Thanks for the nutrition link will check
PEM is the heart problem. I was told to monitor my heart rate and stay within my rage that doesn’t trigger symptoms. Upon further explanation I have it cited in my medical records that adverse physiological responses in ME cause exertion intolerance - which is heart related.

There is something called borderline POTS. Some people on this forum have mentioned when relatively stable they scored as borderline during automatic functioning testing but during bad periods scored higher.

The thing with ME is that no large enough studies have been done - properly, to say definitively what it is. WHO lists it as a neurological illness and some argue it should be considered as a form of dsyautonomia, so who knows. What I can say is that long covid patients here in the UK are now being recognised as having dsyautonomia and being offered treatments. I have been offered to be seen in a long Covid clinic, but privately......
 
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Aspen

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@Aspen keep us updated :) did the ice pack do anything? :)
I think so! It could just be a placebo effect...:D I’m pretty sure it limits my post-meal tachycardia by 5-10 bpm, although I wasn’t logging those prior, so I can’t be 100% sure. But I do feel more relaxed during and after eating. I’ve used an ice pack sitting on my tummy (I eat in bed so it’s easy to balance it there). I’ve also tried to simply eat more cold foods, and that seems to work just as well.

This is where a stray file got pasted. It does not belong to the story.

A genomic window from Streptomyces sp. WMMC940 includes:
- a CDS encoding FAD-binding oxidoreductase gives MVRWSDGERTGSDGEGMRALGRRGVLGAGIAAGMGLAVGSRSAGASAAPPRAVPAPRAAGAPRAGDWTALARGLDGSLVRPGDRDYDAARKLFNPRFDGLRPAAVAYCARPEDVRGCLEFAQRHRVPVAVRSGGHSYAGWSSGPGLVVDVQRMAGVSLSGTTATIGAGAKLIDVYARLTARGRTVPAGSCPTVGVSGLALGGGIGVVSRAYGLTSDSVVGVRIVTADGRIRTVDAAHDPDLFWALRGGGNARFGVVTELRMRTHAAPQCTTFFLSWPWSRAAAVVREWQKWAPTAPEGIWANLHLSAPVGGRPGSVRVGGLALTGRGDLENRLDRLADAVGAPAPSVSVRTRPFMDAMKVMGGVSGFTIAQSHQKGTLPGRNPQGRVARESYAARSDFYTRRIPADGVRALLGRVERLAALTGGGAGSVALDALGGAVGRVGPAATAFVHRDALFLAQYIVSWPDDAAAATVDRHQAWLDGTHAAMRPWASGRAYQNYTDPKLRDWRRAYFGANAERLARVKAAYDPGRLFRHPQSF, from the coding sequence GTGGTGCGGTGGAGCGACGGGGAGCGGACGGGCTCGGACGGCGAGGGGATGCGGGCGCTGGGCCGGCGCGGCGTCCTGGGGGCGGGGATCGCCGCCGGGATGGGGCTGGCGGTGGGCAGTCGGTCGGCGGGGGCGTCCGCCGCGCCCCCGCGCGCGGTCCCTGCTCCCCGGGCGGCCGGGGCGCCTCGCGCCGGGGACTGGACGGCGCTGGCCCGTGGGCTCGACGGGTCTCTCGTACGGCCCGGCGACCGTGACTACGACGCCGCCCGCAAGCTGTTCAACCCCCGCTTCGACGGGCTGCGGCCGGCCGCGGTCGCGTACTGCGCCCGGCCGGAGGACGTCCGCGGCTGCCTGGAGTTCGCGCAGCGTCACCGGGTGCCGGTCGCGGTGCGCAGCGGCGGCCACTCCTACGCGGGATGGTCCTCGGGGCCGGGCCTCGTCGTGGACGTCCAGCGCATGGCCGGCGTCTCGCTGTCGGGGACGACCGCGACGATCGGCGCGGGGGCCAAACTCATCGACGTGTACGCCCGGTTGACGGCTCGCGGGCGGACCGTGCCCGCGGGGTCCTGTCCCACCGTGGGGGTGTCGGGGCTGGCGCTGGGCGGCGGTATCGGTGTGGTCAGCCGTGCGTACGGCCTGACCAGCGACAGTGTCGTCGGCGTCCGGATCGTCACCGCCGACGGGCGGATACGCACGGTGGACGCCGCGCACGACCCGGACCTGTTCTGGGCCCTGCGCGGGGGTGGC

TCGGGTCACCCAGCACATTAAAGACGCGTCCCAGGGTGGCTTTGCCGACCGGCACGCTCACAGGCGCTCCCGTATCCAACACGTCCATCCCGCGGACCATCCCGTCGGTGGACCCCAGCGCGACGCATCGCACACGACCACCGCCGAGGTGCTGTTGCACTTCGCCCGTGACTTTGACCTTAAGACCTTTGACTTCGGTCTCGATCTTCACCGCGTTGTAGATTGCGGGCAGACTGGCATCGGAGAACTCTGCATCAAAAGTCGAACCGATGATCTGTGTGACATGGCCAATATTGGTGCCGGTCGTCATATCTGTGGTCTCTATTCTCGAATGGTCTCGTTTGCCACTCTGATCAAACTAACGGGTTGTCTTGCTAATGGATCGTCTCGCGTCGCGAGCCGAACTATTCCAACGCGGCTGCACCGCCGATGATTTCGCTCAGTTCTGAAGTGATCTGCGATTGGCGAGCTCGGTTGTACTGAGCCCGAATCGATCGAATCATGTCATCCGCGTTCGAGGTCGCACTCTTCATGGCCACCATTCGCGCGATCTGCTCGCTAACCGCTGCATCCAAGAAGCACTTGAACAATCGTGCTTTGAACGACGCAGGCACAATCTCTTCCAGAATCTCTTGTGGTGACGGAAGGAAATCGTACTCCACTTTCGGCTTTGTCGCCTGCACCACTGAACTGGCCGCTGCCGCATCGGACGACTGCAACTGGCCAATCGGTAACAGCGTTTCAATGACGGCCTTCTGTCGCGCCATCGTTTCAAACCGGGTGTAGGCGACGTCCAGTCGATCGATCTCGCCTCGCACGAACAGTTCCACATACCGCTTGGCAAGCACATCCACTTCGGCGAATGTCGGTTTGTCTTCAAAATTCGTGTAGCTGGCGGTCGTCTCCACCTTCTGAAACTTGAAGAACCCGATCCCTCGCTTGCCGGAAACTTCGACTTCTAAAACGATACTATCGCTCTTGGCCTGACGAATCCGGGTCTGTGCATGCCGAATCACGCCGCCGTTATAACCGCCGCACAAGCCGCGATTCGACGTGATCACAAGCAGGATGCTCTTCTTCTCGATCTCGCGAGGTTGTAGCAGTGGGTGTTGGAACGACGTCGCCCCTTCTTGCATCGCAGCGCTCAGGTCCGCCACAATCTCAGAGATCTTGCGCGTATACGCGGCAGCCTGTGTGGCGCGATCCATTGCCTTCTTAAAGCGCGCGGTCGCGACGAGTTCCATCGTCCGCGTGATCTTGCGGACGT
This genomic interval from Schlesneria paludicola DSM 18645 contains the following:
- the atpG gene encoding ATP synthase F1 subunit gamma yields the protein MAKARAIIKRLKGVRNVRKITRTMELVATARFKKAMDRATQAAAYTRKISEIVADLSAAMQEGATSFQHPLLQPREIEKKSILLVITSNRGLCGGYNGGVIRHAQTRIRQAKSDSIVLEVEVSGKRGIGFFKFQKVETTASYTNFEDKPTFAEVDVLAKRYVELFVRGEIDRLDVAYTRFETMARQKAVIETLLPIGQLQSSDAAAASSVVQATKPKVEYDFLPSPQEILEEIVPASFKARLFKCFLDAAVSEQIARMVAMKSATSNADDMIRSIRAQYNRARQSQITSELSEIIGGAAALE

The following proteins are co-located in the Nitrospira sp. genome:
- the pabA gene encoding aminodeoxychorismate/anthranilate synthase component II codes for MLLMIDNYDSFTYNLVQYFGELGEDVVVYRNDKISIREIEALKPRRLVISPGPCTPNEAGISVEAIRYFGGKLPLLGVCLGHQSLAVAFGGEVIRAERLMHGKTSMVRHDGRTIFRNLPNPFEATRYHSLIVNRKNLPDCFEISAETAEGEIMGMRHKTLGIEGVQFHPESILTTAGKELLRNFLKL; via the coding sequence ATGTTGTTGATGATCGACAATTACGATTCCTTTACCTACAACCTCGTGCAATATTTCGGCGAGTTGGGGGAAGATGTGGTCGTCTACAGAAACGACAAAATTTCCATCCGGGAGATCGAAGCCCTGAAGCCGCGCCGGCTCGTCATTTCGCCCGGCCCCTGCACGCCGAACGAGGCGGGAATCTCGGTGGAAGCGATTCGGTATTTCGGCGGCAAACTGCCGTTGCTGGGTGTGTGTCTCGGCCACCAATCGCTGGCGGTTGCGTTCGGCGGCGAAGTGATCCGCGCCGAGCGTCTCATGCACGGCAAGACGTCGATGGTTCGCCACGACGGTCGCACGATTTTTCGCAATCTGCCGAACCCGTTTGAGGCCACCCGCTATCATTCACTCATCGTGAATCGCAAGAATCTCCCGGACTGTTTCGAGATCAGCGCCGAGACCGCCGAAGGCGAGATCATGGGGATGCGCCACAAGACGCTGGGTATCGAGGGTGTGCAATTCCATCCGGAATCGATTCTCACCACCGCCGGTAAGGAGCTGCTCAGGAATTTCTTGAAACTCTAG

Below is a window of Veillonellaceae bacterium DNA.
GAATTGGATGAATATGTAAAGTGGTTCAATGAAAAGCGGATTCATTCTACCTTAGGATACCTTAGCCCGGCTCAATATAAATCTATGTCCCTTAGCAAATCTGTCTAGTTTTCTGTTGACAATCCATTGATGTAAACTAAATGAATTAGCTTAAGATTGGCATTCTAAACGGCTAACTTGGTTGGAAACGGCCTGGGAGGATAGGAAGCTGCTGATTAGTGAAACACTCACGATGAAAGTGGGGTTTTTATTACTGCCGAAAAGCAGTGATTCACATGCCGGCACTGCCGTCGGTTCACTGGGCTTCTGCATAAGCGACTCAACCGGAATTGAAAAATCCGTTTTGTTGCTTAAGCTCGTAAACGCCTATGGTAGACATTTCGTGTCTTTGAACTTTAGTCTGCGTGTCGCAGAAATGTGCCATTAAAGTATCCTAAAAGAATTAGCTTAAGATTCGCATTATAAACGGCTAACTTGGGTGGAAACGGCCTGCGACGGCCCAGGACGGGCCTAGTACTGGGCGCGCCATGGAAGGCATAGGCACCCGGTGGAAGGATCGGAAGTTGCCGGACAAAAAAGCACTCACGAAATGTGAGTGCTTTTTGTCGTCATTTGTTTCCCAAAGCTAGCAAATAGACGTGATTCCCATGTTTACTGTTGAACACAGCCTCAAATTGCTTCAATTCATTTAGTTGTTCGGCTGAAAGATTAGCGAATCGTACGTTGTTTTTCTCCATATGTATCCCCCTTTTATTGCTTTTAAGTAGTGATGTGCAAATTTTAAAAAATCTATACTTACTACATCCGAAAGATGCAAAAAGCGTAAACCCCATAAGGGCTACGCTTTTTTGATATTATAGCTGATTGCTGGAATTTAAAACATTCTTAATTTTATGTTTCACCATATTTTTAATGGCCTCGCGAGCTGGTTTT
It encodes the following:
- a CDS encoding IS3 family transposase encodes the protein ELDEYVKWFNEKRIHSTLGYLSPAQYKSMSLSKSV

livinglighter

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The crashing I suffer from after eating has recently been diagnosed as reactive hypoglycemia by an endocrinologist with a special interest in CFS. A low carbohydrate diet has been advised, plus further testing.
 

Aspen

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The crashing I suffer from after eating has recently been diagnosed as reactive hypoglycemia by an endocrinologist with a special interest in CFS. A low carbohydrate diet has been advised, plus further testing.
I’m so relieved you found an answer for yourself!

I started a low-histamine diet about 2 weeks ago, under the care of a dietician. It’s already making a big difference, although I’m not fully compliant with the diet requirements yet (it’s hard to cut out all those foods at once!). I would say that about 50% of meals go without a crash so far. And since my baseline is becoming more stable, it’s also becoming increasingly obvious when I eat something that disagrees with me - I used to feel crappy at every meal, so I usually couldn’t tell what the trigger was. And I’m hungry now! I often need to eat seconds, and I feel good when full. And I wake up craving breakfast, which I haven’t been able to eat since I got sick. I’m looking forward to seeing where this goes.

Here’s one of my favourite low-histamine diet sites so far, in case it’s helpful.
https://mastcell360.com/what-to-eat...on-syndrome-going-beyond-low-histamine-lists/